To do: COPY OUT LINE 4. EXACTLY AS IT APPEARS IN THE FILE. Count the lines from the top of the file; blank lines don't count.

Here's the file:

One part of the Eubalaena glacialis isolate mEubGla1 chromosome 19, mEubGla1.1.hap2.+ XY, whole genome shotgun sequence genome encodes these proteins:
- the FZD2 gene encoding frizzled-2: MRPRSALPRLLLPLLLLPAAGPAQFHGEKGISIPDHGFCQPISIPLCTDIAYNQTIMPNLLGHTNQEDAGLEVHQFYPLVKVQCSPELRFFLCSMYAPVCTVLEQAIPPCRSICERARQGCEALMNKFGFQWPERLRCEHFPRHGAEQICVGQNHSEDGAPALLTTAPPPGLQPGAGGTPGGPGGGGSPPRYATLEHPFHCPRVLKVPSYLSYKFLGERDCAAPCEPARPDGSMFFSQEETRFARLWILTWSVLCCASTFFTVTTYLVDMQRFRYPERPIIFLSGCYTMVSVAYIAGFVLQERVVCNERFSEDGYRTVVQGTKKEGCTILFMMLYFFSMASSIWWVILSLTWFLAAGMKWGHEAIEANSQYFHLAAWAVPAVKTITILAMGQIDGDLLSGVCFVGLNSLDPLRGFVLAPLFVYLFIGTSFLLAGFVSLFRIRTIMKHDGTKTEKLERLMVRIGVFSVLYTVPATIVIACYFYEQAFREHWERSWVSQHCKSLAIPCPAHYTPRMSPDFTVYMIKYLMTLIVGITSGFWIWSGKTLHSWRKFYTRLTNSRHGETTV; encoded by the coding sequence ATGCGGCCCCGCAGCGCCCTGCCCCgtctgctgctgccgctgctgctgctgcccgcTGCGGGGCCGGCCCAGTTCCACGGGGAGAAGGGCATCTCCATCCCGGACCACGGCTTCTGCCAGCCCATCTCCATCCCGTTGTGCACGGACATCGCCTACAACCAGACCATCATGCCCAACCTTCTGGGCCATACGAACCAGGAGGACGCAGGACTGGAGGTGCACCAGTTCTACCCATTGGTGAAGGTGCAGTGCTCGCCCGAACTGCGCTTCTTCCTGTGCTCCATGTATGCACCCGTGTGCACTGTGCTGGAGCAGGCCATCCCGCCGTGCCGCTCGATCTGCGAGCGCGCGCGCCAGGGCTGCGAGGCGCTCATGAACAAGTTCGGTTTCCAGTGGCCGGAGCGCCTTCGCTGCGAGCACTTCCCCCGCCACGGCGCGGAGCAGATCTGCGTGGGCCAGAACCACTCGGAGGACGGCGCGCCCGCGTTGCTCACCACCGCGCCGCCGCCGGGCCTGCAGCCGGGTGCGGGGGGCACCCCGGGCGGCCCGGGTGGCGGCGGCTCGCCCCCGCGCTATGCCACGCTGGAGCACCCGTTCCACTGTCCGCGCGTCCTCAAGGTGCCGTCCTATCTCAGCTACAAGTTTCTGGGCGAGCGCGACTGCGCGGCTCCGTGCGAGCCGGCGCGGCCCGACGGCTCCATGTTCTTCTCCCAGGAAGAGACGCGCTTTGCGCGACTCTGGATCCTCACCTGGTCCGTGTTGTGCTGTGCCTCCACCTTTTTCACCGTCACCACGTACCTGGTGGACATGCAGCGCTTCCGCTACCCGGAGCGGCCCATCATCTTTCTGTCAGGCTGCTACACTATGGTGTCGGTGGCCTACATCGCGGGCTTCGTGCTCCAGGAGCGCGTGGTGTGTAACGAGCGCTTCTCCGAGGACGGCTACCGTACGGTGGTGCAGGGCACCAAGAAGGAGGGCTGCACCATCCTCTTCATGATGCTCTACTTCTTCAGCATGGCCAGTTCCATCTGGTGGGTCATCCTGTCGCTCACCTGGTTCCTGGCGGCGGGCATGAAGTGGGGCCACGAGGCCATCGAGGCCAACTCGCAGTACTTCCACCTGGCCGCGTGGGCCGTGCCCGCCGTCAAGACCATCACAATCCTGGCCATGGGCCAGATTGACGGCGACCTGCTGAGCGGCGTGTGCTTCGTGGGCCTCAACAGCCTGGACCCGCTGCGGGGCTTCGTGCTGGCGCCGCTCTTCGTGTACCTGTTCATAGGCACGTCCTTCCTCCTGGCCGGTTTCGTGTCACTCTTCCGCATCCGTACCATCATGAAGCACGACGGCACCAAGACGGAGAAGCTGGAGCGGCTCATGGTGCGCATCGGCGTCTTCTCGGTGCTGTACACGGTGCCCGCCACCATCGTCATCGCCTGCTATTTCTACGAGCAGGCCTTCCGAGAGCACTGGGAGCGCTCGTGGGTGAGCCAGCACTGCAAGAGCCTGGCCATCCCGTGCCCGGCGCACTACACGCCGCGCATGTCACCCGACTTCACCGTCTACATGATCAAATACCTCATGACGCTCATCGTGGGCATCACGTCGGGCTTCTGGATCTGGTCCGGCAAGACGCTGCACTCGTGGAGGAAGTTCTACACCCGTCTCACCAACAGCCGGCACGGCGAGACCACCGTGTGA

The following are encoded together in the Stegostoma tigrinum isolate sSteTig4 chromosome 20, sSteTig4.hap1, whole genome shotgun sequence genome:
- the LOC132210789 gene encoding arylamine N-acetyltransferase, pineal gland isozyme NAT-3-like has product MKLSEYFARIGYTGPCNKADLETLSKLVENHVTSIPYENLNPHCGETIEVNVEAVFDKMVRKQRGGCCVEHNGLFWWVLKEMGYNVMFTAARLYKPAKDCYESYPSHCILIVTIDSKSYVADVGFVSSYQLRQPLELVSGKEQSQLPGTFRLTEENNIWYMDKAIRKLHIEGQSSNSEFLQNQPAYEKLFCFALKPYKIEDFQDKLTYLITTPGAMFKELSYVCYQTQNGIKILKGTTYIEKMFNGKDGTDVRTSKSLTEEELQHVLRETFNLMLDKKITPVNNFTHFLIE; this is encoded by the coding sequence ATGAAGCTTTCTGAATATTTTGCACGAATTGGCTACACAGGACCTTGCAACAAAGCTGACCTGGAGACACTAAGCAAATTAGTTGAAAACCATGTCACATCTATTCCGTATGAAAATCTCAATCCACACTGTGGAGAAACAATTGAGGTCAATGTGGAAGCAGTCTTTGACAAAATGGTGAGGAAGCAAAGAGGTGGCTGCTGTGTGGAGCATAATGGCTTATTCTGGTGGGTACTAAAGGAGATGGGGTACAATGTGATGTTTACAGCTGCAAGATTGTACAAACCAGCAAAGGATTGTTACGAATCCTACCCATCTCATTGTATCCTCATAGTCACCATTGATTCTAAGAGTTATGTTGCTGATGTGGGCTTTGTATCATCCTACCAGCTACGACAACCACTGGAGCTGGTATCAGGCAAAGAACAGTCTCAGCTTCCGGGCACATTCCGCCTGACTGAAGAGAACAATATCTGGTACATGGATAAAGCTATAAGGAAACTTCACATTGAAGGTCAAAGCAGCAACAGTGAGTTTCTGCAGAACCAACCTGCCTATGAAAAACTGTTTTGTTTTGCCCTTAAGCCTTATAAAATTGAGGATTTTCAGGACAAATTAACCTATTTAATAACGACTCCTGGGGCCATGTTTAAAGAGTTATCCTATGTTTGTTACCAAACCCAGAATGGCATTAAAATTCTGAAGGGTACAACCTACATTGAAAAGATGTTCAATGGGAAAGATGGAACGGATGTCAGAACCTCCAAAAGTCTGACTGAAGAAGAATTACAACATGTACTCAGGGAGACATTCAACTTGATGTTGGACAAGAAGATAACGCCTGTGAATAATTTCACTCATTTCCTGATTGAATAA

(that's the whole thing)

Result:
- the LOC132210789 gene encoding arylamine N-acetyltransferase, pineal gland isozyme NAT-3-like has product MKLSEYFARIGYTGPCNKADLETLSKLVENHVTSIPYENLNPHCGETIEVNVEAVFDKMVRKQRGGCCVEHNGLFWWVLKEMGYNVMFTAARLYKPAKDCYESYPSHCILIVTIDSKSYVADVGFVSSYQLRQPLELVSGKEQSQLPGTFRLTEENNIWYMDKAIRKLHIEGQSSNSEFLQNQPAYEKLFCFALKPYKIEDFQDKLTYLITTPGAMFKELSYVCYQTQNGIKILKGTTYIEKMFNGKDGTDVRTSKSLTEEELQHVLRETFNLMLDKKITPVNNFTHFLIE; this is encoded by the coding sequence ATGAAGCTTTCTGAATATTTTGCACGAATTGGCTACACAGGACCTTGCAACAAAGCTGACCTGGAGACACTAAGCAAATTAGTTGAAAACCATGTCACATCTATTCCGTATGAAAATCTCAATCCACACTGTGGAGAAACAATTGAGGTCAATGTGGAAGCAGTCTTTGACAAAATGGTGAGGAAGCAAAGAGGTGGCTGCTGTGTGGAGCATAATGGCTTATTCTGGTGGGTACTAAAGGAGATGGGGTACAATGTGATGTTTACAGCTGCAAGATTGTACAAACCAGCAAAGGATTGTTACGAATCCTACCCATCTCATTGTATCCTCATAGTCACCATTGATTCTAAGAGTTATGTTGCTGATGTGGGCTTTGTATCATCCTACCAGCTACGACAACCACTGGAGCTGGTATCAGGCAAAGAACAGTCTCAGCTTCCGGGCACATTCCGCCTGACTGAAGAGAACAATATCTGGTACATGGATAAAGCTATAAGGAAACTTCACATTGAAGGTCAAAGCAGCAACAGTGAGTTTCTGCAGAACCAACCTGCCTATGAAAAACTGTTTTGTTTTGCCCTTAAGCCTTATAAAATTGAGGATTTTCAGGACAAATTAACCTATTTAATAACGACTCCTGGGGCCATGTTTAAAGAGTTATCCTATGTTTGTTACCAAACCCAGAATGGCATTAAAATTCTGAAGGGTACAACCTACATTGAAAAGATGTTCAATGGGAAAGATGGAACGGATGTCAGAACCTCCAAAAGTCTGACTGAAGAAGAATTACAACATGTACTCAGGGAGACATTCAACTTGATGTTGGACAAGAAGATAACGCCTGTGAATAATTTCACTCATTTCCTGATTGAATAA